The following originally appeared on Food Digital on January 12, 2012:
Pairing wine with food is a commonplace. Pairing whisky with food is a little more exciting. Done well, it can elevate an everyday foodstuff to new, unforeseen heights, and give one a new perspective on a favorite whisky. And so it was that I found myself in Moscow, Idaho last Friday evening emceeing a whisky dinner to raise funds for the Selway-Bitterroot Frank Church Foundation.
The host of the dinner, Jim Heidelberger, invites fourteen of his closest whisky friends to partake in this now annual whisky dinner. He supplies the whisky and the hors d’oeuvres while one guest brings an appetizer, another the main, and yet another the dessert. There’s a strong community feeling at these dinners and strangers (if there is such a thing in Moscow) quickly become friends.
Here are some highlights of the evening (from six courses enjoyed with seven whiskies):
I paired a wonderfully strong, blue veined Stilton with an equally powerful Caol Ila bottling from 2007 that’s only available at the distillery on Islay. This was pungency squared! The cask strength Caol Ila and all its chipotle smoke brought out the rich creaminess of the cheese, while the Stilton’s blue mold brought out the earthiness of the Caol Ila. Each of them brought something unique to the pairing and, like a good marriage, elevated the partnership.
While I was a little worried I might have blown out everyone’s tastebuds after such a monstrous opening my concerns were quickly assuaged once the appetizer was served. Lovina Roselle prepared a polenta cracker on which rested Gouda, caramelized onions and roasted pears, all drizzled with olive oil and balsamic vinegar. I paired this with Talisker Distiller’s Edition, a ten year old Talisker finished in Amoroso sherry butts. The onions, pears, and sherry component married beautifully creating a depth of flavor that was sublime. The peppery Talisker and the creamy Gouda complimented one another perfectly. For some in attendance, this was the pairing of the night.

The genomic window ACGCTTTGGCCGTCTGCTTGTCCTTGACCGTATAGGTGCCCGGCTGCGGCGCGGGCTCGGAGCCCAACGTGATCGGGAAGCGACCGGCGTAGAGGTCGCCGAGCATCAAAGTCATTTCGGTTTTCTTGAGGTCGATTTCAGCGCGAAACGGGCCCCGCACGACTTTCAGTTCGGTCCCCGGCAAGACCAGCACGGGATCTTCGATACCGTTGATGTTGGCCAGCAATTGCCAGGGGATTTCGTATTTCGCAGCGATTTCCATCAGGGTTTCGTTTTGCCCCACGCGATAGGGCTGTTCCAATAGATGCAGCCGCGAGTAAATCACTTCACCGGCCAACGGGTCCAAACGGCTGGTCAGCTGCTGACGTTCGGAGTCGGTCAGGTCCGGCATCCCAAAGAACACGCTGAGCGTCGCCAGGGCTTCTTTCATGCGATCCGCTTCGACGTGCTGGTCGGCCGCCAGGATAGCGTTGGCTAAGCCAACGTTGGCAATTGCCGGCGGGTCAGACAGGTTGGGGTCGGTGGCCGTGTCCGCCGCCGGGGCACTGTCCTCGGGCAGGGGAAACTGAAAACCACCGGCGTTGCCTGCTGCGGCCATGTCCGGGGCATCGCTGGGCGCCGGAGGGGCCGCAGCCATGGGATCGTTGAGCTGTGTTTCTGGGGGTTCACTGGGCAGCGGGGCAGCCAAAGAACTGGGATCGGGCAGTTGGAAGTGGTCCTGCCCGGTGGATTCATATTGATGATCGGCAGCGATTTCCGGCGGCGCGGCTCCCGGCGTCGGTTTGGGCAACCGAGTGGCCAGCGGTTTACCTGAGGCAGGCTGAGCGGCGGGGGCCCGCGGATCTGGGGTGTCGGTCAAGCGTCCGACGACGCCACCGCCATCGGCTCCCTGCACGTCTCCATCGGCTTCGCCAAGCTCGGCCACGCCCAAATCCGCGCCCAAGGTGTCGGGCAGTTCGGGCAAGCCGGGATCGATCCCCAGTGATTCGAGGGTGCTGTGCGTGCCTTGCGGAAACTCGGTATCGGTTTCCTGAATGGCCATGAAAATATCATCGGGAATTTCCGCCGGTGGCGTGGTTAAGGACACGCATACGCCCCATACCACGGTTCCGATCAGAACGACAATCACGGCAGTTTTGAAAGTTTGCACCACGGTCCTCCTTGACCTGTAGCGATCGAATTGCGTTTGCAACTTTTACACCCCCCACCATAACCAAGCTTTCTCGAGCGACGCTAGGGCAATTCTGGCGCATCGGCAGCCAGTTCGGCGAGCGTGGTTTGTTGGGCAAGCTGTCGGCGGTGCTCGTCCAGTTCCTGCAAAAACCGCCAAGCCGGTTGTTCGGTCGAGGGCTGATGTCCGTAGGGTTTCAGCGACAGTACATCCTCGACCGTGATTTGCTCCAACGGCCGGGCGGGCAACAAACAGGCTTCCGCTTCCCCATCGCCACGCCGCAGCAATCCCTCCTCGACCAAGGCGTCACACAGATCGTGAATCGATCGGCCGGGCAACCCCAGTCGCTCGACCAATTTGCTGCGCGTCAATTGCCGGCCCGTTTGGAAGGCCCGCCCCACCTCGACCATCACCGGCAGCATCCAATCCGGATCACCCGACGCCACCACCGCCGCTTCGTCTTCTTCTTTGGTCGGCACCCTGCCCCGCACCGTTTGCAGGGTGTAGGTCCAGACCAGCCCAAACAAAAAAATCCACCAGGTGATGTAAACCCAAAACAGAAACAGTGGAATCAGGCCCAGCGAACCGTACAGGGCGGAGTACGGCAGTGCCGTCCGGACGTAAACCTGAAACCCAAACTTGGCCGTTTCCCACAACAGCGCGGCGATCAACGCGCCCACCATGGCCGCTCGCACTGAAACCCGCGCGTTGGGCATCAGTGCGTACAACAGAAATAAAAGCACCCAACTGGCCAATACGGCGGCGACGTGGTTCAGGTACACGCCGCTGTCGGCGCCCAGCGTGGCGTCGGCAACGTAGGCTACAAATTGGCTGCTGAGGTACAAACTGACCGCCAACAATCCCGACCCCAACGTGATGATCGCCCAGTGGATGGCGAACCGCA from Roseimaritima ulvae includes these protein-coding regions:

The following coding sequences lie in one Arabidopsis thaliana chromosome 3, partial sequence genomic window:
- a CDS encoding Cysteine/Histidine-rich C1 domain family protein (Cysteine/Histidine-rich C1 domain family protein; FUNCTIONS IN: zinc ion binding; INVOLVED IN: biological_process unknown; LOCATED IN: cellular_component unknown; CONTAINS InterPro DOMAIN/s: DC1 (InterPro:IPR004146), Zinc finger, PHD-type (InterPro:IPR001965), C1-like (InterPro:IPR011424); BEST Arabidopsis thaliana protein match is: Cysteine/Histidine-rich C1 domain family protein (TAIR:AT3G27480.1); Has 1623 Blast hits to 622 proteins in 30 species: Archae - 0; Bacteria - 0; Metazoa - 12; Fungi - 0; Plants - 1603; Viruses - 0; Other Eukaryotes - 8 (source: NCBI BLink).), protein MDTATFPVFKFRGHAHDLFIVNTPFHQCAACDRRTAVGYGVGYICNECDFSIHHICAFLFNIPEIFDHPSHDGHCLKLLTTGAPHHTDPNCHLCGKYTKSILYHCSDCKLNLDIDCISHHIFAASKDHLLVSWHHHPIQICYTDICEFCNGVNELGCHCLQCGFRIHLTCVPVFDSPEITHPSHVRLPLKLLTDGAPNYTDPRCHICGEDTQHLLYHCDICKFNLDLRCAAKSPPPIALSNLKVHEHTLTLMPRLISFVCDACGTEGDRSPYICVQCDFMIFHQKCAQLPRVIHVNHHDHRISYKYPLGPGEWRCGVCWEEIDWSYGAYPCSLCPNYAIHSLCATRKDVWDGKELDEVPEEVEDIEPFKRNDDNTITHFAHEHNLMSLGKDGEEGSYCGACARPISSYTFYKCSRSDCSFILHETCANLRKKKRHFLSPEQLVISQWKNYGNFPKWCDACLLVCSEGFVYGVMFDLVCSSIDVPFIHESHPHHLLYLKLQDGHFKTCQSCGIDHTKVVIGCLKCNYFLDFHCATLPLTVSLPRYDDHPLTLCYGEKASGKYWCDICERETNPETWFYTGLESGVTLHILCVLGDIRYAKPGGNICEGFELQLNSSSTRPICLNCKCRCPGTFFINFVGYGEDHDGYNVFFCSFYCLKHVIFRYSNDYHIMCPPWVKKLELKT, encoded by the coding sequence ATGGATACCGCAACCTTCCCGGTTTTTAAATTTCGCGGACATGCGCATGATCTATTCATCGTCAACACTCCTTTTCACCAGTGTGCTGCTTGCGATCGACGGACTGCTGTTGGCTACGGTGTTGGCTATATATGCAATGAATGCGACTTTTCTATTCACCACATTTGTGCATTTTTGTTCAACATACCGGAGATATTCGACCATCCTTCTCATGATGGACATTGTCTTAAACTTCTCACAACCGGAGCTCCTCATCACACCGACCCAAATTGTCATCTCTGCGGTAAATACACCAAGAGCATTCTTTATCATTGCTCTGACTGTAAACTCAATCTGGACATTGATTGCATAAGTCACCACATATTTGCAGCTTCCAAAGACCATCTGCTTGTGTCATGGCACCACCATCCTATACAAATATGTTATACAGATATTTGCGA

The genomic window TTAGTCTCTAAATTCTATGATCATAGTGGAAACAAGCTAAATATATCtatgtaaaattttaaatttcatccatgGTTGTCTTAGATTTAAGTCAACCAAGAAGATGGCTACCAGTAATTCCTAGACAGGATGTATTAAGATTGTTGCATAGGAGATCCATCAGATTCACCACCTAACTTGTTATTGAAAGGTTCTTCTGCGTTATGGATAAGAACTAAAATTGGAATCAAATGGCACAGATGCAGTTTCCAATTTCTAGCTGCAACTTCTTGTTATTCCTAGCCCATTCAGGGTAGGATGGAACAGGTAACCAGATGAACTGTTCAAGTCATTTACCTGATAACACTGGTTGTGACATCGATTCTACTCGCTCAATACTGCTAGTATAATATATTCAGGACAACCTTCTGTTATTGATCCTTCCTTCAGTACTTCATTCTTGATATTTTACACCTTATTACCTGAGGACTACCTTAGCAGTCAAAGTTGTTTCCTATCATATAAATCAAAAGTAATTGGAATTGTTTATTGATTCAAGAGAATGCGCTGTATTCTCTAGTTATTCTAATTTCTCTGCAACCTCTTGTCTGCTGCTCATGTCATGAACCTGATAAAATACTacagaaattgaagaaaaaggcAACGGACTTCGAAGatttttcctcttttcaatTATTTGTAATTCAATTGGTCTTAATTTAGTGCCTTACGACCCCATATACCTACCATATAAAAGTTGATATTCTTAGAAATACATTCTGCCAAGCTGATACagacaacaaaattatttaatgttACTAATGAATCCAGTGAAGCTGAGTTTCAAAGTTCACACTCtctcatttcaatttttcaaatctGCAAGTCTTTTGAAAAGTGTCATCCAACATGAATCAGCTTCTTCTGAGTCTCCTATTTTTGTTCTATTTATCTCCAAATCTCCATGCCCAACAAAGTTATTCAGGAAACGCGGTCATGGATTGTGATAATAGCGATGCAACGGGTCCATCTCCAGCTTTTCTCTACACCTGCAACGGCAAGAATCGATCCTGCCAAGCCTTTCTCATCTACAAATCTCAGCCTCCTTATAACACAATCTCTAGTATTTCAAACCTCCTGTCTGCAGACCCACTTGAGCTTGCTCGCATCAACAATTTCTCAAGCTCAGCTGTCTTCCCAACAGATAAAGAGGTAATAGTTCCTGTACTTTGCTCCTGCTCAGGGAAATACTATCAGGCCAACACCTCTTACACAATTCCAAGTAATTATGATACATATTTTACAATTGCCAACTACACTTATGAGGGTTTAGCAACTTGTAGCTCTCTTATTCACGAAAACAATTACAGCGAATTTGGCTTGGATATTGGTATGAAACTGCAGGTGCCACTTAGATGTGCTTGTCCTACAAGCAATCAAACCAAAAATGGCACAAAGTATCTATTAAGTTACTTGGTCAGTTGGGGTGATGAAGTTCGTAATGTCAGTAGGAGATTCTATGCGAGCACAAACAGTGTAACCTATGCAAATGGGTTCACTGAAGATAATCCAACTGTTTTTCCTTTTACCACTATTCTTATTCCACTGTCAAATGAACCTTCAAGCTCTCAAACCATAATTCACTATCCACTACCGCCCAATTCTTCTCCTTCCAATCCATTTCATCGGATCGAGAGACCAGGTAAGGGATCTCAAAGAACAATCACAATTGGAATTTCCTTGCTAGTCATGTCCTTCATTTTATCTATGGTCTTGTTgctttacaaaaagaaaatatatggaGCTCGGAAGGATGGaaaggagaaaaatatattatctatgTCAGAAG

The main course was a lamb biryani that the chef, Sandra (Sandy) Russell, learned to make in India. I paired it with GlenDronach 12 year old hoping that the spices in each would dance in an embrace rather than fight mercilessly. All reports suggest that the cloves in each provided the dancing beat. I took care to avoid pairing a high alcohol dram with a potentially spicy main course. At that point the alcohol overwhelms the palate and one would be better off drinking milk rather than whisky!
One of our two desserts was a white chocolate cheesecake prepared by Cindee Carlson. Upon hearing white chocolate my mind immediately went to Ardbeg Uigeadail: a high octane, sweet, peaty treat from the Islay distillery. As I’d hoped, the Ardbeg cut right through the heavy, rich cheesecake while leaving a sweet, pleasantly smoky finish on the palate – another crowd pleaser that really wowed some of the guests.
Sincere thanks to Jim for flying me in to emcee and to the guests who’s good humor and willingness to experiment made for a memorable beginning to 2012.